Over the last quarter-century, the number of urban dwellers in South Asia has more than doubled to almost 500 million. In India  alone, the number of city dwellers has grown by 122 million. Delhi, Karachi, Kolkata and Dhaka have all joined Mumbai in the league of mega-cities. And yet, urbanization in South Asia has barely begun. With about 30% of its population living in cities, South Asia is the least urbanized in the world. But in the 20 years to come, South Asia will urbanize faster than any other region of the world, with the exception of East Asia. This rapid urbanization can be a powerful engine in accelerating poverty alleviation. But most cities in the region are struggling to cope with even the current level of urbanization. Can South Asian cities support the growing urban economy and population and become centers of shared prosperity, or will they become centers of grief?
In light of this challenge, the World Bank has recently initiated a flagship program on urbanization in South Asia. A critical part of this program is the formation of a network of policymakers and practitioners designed to put the world’s best knowledge and data in their hands, to harness urban growth for faster poverty alleviation and better development outcomes. In October 2012, the program, in collaboration with the Korea Research Institute for Human Settlement, hosted its first workshop in Daegu, South Korea. The workshop connected practitioners and government officials from Bangladesh , Bhutan , the Maldives , Nepal , Pakistan , and Sri Lanka  with each other and with international expertise.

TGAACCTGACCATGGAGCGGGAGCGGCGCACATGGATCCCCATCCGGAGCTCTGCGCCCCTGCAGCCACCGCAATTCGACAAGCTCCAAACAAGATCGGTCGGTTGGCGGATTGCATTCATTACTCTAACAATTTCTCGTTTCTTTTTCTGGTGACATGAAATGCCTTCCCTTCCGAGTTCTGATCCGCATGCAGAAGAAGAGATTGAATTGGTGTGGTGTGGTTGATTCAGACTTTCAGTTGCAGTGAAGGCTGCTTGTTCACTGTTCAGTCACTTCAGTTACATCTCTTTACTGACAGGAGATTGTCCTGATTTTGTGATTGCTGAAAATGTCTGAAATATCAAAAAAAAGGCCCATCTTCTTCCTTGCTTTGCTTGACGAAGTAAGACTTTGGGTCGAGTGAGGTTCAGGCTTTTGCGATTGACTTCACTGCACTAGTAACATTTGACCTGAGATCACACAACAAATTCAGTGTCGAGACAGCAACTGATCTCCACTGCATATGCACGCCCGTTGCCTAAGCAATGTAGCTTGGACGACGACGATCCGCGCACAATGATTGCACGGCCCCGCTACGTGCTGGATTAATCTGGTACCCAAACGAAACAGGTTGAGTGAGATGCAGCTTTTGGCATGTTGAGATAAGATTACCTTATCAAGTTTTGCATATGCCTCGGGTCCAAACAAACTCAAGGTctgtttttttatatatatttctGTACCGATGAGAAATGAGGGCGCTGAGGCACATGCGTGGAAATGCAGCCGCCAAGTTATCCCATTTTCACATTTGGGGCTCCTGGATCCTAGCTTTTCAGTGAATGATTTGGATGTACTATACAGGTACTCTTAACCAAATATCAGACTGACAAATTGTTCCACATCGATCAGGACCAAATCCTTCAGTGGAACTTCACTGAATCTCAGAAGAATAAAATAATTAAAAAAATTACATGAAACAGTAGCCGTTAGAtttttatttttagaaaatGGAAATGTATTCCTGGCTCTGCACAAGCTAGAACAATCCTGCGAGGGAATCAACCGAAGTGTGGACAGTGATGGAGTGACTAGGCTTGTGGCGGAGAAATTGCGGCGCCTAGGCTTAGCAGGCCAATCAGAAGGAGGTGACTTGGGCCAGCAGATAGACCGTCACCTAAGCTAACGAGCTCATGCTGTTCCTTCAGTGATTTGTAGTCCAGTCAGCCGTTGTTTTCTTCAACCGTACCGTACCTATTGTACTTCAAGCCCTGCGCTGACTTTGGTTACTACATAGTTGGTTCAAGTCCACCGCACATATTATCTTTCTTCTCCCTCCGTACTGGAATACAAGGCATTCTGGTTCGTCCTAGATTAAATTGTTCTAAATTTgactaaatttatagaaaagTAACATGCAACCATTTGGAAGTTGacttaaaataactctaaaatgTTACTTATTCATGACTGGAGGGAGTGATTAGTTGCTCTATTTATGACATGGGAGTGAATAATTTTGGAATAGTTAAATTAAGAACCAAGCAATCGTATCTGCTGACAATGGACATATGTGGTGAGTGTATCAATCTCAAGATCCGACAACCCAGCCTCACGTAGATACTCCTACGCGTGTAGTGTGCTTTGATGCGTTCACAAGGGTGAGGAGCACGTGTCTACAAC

On the first day of the workshop, the participants exchanged views on the key urbanization challenges faced by their countries. Despite important differences between the countries, the participants shared the view that urbanization and urban development are yet to receive the concerted policy attention they urgently require in their countries. In this context, South Asian cities need to be more functional to reap the benefits from agglomeration and global integration, so that they become dynamic growth escalators and engines of poverty reduction.
The workshop quickly became a forum for peer learning, with practitioners exchanging ideas on how best to promote mutual learning, raise awareness of the challenges posed by rapid urbanization and sustain knowledge sharing. A variety of models for the network of practitioners were put forward, for example a three-tier approach consisting of a leadership group, specialist group, and citizen group. Creating linkages between cities with similar characteristics across countries were emphasized. "Big" solutions from governments should be balanced with "small" ones championed by communities and NGOs, they said.
Several participants raised concerns over the fragmentation of urban planning. "Sectoral departments are often working in isolation. There is a lack of coordination. Resources are spread thin. Spatial, economic and social planning should be integrated," said Sunil Kumar Karn of the Ministry of Urban Development, Nepal. His point was echoed by Aminath Athifa of the Ministry of Housing and Infrastructure, Maldives. Although higher urban density leads to higher productivity, it may also come with social costs such as alienation, fragmentation of communities, and higher crime rates, she said, suggesting that “social reach-out programs” also be included in a holistic approach. Hossain Zillur Rahman of the Power and Participation Research Center, Bangladesh, concluded, "We need to attain a new kind of capacity. Urban management is much more than just financial management and physical planning."